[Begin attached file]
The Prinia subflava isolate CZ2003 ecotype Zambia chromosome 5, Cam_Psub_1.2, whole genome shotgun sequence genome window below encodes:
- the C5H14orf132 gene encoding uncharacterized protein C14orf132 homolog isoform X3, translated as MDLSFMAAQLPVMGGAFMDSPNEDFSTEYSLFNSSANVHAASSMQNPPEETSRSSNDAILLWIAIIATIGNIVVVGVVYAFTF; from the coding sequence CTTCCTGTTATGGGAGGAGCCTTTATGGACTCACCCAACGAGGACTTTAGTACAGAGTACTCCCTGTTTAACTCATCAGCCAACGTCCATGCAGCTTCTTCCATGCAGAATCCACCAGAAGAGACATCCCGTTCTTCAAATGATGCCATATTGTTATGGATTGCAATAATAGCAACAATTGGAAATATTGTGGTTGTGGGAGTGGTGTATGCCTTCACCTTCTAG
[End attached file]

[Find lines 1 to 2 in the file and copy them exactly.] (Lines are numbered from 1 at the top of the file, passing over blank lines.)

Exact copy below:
The Prinia subflava isolate CZ2003 ecotype Zambia chromosome 5, Cam_Psub_1.2, whole genome shotgun sequence genome window below encodes:
- the C5H14orf132 gene encoding uncharacterized protein C14orf132 homolog isoform X3, translated as MDLSFMAAQLPVMGGAFMDSPNEDFSTEYSLFNSSANVHAASSMQNPPEETSRSSNDAILLWIAIIATIGNIVVVGVVYAFTF; from the coding sequence CTTCCTGTTATGGGAGGAGCCTTTATGGACTCACCCAACGAGGACTTTAGTACAGAGTACTCCCTGTTTAACTCATCAGCCAACGTCCATGCAGCTTCTTCCATGCAGAATCCACCAGAAGAGACATCCCGTTCTTCAAATGATGCCATATTGTTATGGATTGCAATAATAGCAACAATTGGAAATATTGTGGTTGTGGGAGTGGTGTATGCCTTCACCTTCTAG